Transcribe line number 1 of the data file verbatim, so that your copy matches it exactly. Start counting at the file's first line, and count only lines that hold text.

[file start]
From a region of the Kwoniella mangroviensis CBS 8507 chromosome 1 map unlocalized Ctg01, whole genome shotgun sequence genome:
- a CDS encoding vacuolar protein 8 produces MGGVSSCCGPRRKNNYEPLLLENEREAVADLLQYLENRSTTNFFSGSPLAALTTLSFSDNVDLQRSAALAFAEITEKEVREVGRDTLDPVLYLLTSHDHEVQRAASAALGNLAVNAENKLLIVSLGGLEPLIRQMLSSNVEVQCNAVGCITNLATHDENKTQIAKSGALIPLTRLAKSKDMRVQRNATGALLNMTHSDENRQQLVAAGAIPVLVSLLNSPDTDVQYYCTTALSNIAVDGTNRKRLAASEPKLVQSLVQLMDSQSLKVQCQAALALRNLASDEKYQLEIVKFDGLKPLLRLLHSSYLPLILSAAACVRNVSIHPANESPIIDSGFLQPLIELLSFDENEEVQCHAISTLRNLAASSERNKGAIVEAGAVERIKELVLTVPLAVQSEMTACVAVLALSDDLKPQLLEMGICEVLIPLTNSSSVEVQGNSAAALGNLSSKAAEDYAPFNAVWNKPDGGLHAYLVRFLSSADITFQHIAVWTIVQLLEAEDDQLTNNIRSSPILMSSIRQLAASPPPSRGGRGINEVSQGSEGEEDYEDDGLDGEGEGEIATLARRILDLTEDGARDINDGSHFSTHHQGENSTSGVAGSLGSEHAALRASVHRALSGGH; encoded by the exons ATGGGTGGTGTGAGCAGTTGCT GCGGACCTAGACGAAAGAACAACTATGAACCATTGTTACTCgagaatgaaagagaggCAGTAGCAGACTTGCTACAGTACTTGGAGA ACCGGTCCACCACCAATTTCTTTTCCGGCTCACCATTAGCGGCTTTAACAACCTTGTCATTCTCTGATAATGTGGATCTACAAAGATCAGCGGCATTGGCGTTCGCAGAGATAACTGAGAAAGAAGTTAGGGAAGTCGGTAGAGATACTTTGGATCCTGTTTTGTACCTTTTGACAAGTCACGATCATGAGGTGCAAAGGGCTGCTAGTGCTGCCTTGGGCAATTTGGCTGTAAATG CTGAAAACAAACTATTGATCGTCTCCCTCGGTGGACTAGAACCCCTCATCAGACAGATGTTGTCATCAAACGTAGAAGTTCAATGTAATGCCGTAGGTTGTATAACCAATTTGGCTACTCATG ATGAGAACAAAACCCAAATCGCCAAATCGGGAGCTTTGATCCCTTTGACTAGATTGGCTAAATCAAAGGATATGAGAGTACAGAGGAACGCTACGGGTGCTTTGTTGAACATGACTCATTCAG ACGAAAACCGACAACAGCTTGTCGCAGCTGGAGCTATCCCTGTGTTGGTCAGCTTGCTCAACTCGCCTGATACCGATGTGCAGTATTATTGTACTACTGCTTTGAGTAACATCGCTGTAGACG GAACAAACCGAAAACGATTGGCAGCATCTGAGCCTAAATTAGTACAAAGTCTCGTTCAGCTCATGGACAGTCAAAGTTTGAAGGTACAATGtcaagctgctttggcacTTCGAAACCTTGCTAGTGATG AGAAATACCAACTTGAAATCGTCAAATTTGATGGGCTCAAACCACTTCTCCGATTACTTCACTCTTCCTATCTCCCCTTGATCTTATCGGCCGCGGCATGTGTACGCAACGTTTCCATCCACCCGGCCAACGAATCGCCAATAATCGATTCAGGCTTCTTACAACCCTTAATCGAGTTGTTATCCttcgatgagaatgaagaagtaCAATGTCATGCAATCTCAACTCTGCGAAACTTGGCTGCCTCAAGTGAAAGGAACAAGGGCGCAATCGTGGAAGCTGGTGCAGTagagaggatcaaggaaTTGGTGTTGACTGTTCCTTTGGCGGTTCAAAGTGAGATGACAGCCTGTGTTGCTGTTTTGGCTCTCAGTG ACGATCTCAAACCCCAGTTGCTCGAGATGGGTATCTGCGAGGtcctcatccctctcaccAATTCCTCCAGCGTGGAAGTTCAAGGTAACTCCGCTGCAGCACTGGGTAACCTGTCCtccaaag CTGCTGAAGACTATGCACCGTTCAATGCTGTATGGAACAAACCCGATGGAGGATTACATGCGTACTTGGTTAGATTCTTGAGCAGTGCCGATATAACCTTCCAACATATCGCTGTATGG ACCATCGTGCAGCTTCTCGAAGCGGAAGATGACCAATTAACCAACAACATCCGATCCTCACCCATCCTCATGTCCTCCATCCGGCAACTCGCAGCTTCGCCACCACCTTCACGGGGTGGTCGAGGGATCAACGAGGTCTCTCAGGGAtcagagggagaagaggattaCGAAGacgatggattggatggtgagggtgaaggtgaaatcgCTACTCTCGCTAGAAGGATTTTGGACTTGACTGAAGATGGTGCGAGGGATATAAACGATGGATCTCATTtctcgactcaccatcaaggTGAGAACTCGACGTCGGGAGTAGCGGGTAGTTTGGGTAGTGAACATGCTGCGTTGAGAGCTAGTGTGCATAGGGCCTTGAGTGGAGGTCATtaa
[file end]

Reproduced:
From a region of the Kwoniella mangroviensis CBS 8507 chromosome 1 map unlocalized Ctg01, whole genome shotgun sequence genome: